A quick glance at Philippians 2 reveals a fantastic Christological study, as well as a great definition of what true servanthood means. There's much to say, so for this part, we'll just focus on the general layout of the chapter.
For the purpose of this study, we'll focus on Philippians 2, vs. 1-13.
first, let's take a bird's-eye view of the passage. Inspection yields that the passage breaks easily into three parts:
Part 1 (vs. 1 - 4) - Paul encourages the Philippians to be servants to one another.
Part 2 (vs. 5 - 11) - Paul cites Jesus as an example of servant hood.
Part 3 (vs. 12 & 13) - Paul concludes with admonishing the Philippians to "work out [their] salvation with fear and trembling"
Having broken down the passage into three distinct parts, we can focus on the second part, as it is the key to understanding everything else Paul is saying.
In Part 2, Paul provides Jesus as the example of servanthood in who He was and how He came to earth to provide us a way to God. There are some interesting actions to note:
1. Jesus "did not regard equality with God something to be grasped." (verse 6)
2. Jesus "made himself nothing" and "took the form of a servant" (verse 7)
3. Jesus "humbled Himself and became obedient unto death." (verse 8)
Each verse highlights a component of the servanthood which Christ modeled: Attitude, Being, and Conduct (the ABC's of Servanthood, if you will).
In Verse 6, Jesus displays His servant-like attitude - He "did not regard equality with God something to be grasped". The Greek behind the word "grasped" literally means something which is seized by force. In common use, the word typically implied theft. But in this context, it would probably be best to render the phrase, Jesus "did not regard equality with God something to be seized by force." In other words, even though Jesus was God in the flesh, He did not consider His status as God to be something to be held on to at all costs. He was the Supreme Authority, the Ruler of the Universe. Yet when He was challenged He did not assert His authority (see Mark 4, Matthew 26:50-54; Matthew 27:11-14). Jesus had a servant's attitude - He gave up what was rightfully His for the good of others.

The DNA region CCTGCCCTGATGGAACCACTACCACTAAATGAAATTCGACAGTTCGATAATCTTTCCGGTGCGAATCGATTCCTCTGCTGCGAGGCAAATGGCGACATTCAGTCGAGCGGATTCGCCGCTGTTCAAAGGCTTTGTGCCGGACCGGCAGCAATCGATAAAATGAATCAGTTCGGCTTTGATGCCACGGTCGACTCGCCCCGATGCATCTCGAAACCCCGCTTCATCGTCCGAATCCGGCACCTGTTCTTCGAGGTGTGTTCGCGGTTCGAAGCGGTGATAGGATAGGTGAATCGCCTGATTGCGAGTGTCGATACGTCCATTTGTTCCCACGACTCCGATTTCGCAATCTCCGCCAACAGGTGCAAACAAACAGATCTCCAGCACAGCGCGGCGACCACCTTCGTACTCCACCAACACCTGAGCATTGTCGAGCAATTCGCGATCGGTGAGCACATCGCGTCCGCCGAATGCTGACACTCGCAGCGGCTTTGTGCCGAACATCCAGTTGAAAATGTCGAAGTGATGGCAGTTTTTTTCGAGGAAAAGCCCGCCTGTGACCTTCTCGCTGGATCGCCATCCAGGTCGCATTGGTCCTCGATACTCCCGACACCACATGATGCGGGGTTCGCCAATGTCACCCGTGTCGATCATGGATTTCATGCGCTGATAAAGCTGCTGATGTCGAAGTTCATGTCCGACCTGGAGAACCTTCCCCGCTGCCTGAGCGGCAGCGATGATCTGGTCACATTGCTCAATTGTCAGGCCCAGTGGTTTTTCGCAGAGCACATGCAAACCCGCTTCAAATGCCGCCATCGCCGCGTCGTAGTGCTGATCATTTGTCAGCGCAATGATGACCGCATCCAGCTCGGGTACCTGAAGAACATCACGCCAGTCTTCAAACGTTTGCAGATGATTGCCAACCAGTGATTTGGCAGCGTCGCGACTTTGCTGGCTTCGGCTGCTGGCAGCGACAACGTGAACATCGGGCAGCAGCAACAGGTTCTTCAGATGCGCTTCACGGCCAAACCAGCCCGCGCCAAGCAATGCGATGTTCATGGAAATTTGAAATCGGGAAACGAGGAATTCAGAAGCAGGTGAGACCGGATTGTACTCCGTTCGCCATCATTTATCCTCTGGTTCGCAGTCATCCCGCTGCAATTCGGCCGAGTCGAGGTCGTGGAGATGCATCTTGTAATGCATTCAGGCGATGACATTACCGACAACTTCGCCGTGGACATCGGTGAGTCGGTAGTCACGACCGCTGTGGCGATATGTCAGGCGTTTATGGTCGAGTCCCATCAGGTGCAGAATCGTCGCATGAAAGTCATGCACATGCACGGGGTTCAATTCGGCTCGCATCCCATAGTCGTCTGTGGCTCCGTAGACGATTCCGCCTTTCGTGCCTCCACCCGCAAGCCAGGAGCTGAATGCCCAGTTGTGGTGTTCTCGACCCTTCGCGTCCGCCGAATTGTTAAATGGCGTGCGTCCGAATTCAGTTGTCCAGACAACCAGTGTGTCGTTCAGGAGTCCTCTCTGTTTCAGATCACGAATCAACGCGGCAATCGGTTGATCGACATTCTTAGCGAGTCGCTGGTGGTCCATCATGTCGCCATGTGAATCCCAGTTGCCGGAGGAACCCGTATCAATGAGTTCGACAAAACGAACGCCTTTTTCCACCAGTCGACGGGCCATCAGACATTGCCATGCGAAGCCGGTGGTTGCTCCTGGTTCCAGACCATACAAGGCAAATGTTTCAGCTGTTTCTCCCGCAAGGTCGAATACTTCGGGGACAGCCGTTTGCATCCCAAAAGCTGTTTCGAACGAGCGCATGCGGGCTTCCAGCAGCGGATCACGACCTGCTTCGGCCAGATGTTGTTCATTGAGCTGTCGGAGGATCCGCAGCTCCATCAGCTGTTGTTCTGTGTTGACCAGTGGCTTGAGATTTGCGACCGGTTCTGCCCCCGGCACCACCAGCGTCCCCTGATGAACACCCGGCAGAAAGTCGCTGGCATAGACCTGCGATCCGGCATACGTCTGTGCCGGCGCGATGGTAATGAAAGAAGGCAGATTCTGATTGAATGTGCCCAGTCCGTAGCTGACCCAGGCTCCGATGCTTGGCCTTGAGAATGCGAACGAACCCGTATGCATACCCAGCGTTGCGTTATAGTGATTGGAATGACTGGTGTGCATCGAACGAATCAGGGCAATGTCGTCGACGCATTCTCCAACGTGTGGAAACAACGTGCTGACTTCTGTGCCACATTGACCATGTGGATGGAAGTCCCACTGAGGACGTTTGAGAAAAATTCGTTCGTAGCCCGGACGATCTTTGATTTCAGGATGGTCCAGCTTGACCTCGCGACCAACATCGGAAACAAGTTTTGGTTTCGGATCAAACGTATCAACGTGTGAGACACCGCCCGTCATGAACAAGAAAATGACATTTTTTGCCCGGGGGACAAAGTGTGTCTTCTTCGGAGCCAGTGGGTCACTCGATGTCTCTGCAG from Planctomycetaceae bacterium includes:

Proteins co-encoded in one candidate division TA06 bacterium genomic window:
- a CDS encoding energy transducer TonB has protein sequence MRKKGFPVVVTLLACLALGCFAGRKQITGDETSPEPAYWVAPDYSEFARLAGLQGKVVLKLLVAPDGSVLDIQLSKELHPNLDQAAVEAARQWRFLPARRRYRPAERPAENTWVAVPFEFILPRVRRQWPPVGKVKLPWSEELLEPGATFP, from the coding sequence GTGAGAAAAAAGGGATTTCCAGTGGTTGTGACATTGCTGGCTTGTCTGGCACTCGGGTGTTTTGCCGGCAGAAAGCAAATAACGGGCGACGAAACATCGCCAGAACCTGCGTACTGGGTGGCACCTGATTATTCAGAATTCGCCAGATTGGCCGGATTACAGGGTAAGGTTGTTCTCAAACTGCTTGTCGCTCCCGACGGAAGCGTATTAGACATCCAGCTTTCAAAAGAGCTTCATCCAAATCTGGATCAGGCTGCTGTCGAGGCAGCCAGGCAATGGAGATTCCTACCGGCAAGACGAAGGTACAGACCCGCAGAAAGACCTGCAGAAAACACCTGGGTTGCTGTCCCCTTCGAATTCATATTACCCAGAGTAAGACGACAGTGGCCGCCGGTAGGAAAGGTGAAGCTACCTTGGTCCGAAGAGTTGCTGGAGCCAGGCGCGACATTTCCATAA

In verse 7, Jesus displays His nature (or identity) as a servant. That is He "made Himself nothing" and "took the form of a servant". It is interesting to note that the word for "form" in the Greek is "morphoo". "Morphoo" is defined as "the essential expression" of something. For example, the essential expression of a song is in it's sound. whether you are enthralled or repulsed by it is a product of your experiences, both past and present, but the song is what it is, nonetheless. The essential expression of a sunset is in it's appearance - the colors and the light that is present as the sun goes down is the sum total of a sunset.
In the same way, if you had met Jesus while He walked the earth, you would have experienced a servant - more exactly, a devoted slave. That was His essential expression. It's also interesting to note that he was previously in the "form of God" - that is, to have stood in Jesus' presence in Heaven,. you'd not have experienced a servant, but the Ruler of the Universe - God Himself. In His being, through and through, Jesus was a servant to the bone - He did not pretend to be something He was not.
In verse 8, Jesus displays His servant-like conduct. Here he "became obedient unto death". It is interesting to note that first He was "obedient" - just like a servant. But more so, He "became obedient", implying a level of obedience to which He had not previously attained - obedience unto death. Thus, this third component is not revealed in merely serving turkey at the homeless shelter at Thanksgiving, but finding yourself in increasingly challenging situations where you function as a servant.